A large preponderance of people surveyed correctly thought the BBC was biased towards Remain. The only individuals I know who actually pretend to believe the BBC is pro-Leave are Alistair Campbell and Lord Adonis - both of them borderline certifiable.ReplyDelete
I was wondering who is "The Head of Editorial Policy" (although we pay their salaries, the BBC refuses to publish a proper named list of senior management with their responsibilities - much like the old Soviet Union kept its senior officials secret).ReplyDelete
Anyway, while researching that I came across this:
This refers to the "Editorial Policy Meeting" which seems to be a public meeting. Only the BBC could have a public meeting and give the address as "First Floor, OBH"...no postcode, road or number.
Anyway this seems quite interesting. They keep this quiet don't they? I suspect that this is well attended by assorted SWP, LGBT, Islamist and race-baiter activists.
Here's a quote from the webpage...
"FREEDOM OF EXPRESSION
This month’s meeting will discuss Freedom of Expression and include music played on the BBC, contributors with extremist views, religious sensitivities, and what constraints, if any, apply to satire.
We’ll be using clips from Leaving Neverland; Sex, Girls & Videotapes; music videos by drill artists; M8 Yer Dugs a Nazi; The Satanic Verses 30 Years On; and Newsnight.
The meeting is open to all, there’s no need to book."
Wondering whether anyone else was aware of this little set-up?
Hmm. It happens every month too. Looking back through the archive suggests a lot of high-level editorial decision-making goes on there.Delete
I think the Head of Editorial Policy is David Jordan, as opposed to Kamal Ahmed, who's the BBC's Editorial Director. I think.
It's been suggested to me that it could be Ric Bailey, the BBC's Chief Adviser who also works in the Editorial Policy section and does a lot of the day-to-day work.Delete
Another good question, as put to me in the same email, is:
"I wonder too when it was decreed that every mention of TR should be accompanied by ‘whose real name is’. They are deliberately identifying him as a fraud. Did they say with Tony Benn, ‘who was Viscount Stansgate’?"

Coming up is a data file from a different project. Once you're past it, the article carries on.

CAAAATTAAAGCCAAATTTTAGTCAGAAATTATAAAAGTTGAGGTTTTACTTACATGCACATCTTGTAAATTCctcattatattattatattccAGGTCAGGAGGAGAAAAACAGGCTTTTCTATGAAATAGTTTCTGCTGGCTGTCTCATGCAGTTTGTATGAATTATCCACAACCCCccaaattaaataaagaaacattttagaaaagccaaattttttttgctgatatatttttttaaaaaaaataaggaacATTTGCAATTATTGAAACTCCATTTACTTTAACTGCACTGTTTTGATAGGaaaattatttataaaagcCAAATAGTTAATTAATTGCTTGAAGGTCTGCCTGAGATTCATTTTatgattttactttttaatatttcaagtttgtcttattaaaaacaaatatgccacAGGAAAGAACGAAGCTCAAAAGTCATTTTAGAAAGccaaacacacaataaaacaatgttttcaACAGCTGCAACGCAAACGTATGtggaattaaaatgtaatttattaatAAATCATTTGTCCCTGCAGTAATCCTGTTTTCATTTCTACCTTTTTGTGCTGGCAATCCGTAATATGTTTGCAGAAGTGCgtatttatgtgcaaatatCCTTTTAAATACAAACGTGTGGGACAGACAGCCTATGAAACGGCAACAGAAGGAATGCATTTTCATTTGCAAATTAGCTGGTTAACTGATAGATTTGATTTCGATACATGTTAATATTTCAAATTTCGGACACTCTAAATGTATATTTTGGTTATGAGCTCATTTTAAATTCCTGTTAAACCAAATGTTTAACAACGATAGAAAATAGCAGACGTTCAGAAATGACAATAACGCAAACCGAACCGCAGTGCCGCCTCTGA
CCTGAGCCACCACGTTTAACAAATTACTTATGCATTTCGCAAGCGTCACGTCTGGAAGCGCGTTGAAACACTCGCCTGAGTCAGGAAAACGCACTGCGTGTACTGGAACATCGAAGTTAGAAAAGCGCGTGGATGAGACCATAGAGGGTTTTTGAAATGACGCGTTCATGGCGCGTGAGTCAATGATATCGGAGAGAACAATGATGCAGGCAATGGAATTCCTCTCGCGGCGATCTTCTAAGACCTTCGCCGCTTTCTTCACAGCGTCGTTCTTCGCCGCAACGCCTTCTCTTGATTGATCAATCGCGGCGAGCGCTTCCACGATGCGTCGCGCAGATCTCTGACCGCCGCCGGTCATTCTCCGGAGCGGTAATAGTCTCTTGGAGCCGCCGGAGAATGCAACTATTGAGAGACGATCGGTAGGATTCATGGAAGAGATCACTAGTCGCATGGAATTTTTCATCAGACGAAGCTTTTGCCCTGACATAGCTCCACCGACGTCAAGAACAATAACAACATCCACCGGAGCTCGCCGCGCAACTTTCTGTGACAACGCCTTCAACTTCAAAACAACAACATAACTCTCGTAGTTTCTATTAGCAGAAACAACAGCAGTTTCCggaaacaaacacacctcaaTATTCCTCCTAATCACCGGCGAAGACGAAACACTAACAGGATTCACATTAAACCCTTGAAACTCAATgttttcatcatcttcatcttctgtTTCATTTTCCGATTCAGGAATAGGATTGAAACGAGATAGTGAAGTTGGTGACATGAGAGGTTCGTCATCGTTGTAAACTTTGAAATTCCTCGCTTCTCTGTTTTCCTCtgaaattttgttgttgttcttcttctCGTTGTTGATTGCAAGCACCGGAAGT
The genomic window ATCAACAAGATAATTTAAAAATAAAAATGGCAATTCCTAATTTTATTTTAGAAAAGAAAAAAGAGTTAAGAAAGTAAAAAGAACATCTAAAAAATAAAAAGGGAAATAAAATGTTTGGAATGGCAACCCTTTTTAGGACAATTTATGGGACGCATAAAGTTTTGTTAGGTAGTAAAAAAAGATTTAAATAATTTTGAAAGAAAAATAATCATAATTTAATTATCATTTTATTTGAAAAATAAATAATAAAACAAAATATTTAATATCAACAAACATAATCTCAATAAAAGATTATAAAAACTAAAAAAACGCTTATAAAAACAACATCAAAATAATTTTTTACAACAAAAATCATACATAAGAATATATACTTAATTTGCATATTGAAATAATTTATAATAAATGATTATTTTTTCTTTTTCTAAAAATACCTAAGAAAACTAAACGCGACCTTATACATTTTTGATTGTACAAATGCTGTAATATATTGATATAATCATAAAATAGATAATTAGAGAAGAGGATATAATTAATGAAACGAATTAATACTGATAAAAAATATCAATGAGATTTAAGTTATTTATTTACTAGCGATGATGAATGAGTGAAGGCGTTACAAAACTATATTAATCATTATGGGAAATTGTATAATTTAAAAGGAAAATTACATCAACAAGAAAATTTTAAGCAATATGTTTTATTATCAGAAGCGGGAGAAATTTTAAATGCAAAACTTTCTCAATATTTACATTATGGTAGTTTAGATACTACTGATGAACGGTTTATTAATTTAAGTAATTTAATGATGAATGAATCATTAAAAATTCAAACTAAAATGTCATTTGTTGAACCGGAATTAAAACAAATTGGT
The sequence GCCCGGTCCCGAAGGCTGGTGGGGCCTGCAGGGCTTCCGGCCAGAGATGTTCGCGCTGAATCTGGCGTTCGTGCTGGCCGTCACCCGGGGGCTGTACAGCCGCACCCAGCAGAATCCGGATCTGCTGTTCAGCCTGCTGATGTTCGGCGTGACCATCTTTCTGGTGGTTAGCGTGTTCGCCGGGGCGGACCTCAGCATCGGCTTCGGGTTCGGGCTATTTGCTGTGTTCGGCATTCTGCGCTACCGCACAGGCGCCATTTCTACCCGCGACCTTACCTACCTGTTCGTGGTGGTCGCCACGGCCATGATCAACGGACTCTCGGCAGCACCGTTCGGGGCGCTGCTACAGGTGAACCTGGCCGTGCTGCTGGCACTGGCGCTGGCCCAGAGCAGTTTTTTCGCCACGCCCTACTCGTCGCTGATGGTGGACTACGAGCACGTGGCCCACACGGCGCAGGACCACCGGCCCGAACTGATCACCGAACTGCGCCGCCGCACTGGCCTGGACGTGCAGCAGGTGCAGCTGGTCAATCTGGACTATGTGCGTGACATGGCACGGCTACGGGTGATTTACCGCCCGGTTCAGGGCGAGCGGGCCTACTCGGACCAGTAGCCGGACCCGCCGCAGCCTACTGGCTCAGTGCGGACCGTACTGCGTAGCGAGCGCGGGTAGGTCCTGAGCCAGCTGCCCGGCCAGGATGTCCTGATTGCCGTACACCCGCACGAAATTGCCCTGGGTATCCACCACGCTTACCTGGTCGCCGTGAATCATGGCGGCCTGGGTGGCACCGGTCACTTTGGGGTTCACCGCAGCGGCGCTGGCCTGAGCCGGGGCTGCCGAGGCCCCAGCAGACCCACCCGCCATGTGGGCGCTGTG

Croxall twice went over Tommy Robinson's name. Unbelievable interview. Did anyone notice the reporting of the woman who was released on bail for killing her husband? The reports I've seen referred to her like this: 'Georgina Challen, known as Sally...'. That's all that's said about her name. If the BBC is so keen on emphasising and asserting Tommy's 'real' name, why don't they refer to him by his 'real' name in their headlines and reports? And as with Stansgate, the House of Lords is full of people whom you wouldn't know who they are or what their 'real' names are. Lord Higg of Refly could be Jim Monk or Eddy Leem for all you know.Delete
To be fair, Tony Benn had renounced his peerage, so he was entitled to be identified as a "commoner". A better example would be Lady Nugee, claiming to be the oh so common name Emily Thornberry.ReplyDelete
I find it amusing that every time the BBC name Tommy they always follow with Steven Yaxley Lennon but they dont refer to Emily Thornberry real name Lady Nugee, they are a jokeDelete
I always enjoy listening to Gerard Batten: he never gets rattled and more often than not his words are the message taken from the interview. He has been spot-on in predicting the u-turns as the Govt sell out. However, his interviews with the BBC always start with Batten 'in the dock' charges with holding opinions that don't chime with those of the broadcaster. If it wasn't Tommy R it would be something else.ReplyDelete
... 'charges'... should be 'charged'.Delete